Pakistani students continue struggle against student union ban and score a major victory in Sindh province

After nearly 38 years since the military dictatorship of Zia ul Haq imposed a blanket ban on student unions in Pakistan, Sindh will become the first province to lift the ban if governor Imran Ismail gives his assent to the Sindh Student Unions Bill 2019

February 23, 2022 by Shriya Singh
Student unions Pakistan
(Photo: via Aurat March Lahore/Twitter)

In what was a historic day for the students’ struggle in Pakistan, the provincial assembly of Sindh unanimously passed the Sindh Student Unions Bill 2019 on February 11 after over two years since it was first tabled.

On February 9, 1984, military dictator Zia-ul-Haq had imposed a blanket ban on student unions in university campuses across Pakistan citing increasing “violence on campus” and “interference in administration”. On February 9 this year, scores of students in the country participated in the annual march to mark the 38th anniversary of the ban imposed by the Haq regime.

The bill to remove the ban was first tabled in the Sindh assembly in December 2019 but was later referred to the Standing Committee on Law & Parliamentary Affairs and Human Rights. It will only be enacted into law after the Sindh governor’s assent. The social-democratic Pakistan Peoples Party (PPP), which holds power in the southern province, has declared that regulations and guidelines for elections will be released in the next two months.

At present, there are no elected student unions in Pakistan. Student organizations backed by political parties dominate campus politics. The movement for the revival of student unions in Pakistan gained momentum in November 2019 when students across 50 cities participated in a ‘Student Solidarity March’ for the restoration of student unions and to demand better education facilities.

The Sindh Student Unions Bill 2019 defines student unions as “a body or association of students of any educational institution by whatever name called for promoting the general interests of its members as students for academic, disciplinary, extra-curricular or other matters related to the affairs of the students in the educational institutions.” It states that a student union will consist of seven to 11 members elected annually by the students of the particular educational institution. It further specifies that every educational institution will have at least one nominee of the elected student union in its syndicate, senate or board. Every educational institution within two months after the enactment of the law will formulate regulations and procedures for the establishment of the student union. 

Termed as the “nurseries of democracy”, student unions in Pakistan have been hailed for producing the country’s finest leaders and politicians by promoting a democratic culture of debate and learning on university premises. Both sides of the student union debate in Pakistan have often argued that student unions in universities are related to campus violence and student extremism. However, it is hard to prove that the ban has been effective in reducing student-related violence in the last 38 years.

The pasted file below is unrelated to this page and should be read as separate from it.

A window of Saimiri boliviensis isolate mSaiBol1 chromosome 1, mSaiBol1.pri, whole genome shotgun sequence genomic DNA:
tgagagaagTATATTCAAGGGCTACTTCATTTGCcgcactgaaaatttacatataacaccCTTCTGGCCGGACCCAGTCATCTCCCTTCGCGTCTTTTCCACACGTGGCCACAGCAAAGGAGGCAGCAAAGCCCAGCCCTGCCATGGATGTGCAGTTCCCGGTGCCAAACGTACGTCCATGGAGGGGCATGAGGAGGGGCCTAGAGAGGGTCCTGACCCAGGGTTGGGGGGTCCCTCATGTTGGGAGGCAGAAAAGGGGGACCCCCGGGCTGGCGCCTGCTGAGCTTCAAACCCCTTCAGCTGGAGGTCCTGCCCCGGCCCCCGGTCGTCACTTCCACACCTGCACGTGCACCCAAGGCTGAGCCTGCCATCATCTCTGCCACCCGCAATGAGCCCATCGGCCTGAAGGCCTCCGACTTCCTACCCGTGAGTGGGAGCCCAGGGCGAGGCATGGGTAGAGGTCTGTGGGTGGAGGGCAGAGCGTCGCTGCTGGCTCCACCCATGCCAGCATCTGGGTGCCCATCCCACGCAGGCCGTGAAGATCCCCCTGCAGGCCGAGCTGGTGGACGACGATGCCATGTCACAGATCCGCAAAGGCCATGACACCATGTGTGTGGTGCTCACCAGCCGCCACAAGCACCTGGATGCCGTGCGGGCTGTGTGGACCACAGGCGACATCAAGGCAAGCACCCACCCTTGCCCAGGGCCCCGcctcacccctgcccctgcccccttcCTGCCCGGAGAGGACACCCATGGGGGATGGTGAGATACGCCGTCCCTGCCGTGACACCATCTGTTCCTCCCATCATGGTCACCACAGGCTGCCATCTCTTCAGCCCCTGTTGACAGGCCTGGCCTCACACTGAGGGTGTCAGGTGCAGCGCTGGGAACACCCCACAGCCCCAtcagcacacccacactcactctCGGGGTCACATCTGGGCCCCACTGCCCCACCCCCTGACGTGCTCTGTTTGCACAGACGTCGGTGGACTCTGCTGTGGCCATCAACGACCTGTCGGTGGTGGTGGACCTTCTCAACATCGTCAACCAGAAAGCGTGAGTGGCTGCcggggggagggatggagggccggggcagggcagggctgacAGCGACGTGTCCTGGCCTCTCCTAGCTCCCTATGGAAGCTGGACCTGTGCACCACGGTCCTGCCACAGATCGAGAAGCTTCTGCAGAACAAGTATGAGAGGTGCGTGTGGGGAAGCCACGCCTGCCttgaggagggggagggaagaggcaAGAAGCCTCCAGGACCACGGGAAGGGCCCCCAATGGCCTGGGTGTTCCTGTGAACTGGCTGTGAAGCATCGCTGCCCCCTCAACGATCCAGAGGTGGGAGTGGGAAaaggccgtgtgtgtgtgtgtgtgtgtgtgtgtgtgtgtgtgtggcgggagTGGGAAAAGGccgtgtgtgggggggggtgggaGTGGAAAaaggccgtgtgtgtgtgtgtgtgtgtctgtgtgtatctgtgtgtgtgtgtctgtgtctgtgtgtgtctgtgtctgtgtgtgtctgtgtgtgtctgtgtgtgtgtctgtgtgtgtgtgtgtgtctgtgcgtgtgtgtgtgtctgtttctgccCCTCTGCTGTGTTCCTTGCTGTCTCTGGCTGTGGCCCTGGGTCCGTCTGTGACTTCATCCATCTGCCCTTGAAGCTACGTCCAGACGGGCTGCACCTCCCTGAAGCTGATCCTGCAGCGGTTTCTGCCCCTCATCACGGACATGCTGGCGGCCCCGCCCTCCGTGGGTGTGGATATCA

The announcement of the passing of the bill has been welcomed by student organizations in Pakistan as an encouraging first step which has made its way inside the parliament.

Former president of Progressive Students Federation (PrSF), Aunil Muntazir, spoke to Peoples Dispatch about the Sindh Student Unions Bill. “There is still a lot that needs to be done to convert this bill into a law. There is no clarity if and when this will turn into law. The language of the bill is unclear and states generality, no details of mechanism brought under light. Moreover no students organization was taken into consideration over the final draft of the bill before getting it approved from the assembly. Until the government actually hold election province wide in the varsities we welcome the passage of bill with caution and hope that it is not another political gimmick, but this only the time will tell,” he said.

After Sindh, students launch unprecedented sit-in in Lahore

In February, students associated with the Progressive Student’s Collective (PSC) launched an unprecedented sit-in or dharna in front of the assembly building in Lahore, Punjab, the country’s largest province. 

For over ten days, the sit-in has been continued by students demanding restoration of student unions in Punjab as well as the withdrawal of the affidavit that universities ask their students to sign at the time of admission. 

The affidavit, Muntazir says, details that they will not take part in any protest or political activities and if found guilty will be expelled from the campus. 

The other demands raised by students at the sit-in are at least 50% concession in transport fees in public transports on student card, establishment of anti-harassment committees on the campuses with equitable representation of female students, and action on the forced disappearances of student activists.

With increasing privatization in Pakistan, fee hikes, shortage of hostels and digital divide have become a permanent feature of education in the country. Students as the most important stakeholders are taking the lead in reviving higher education for the better.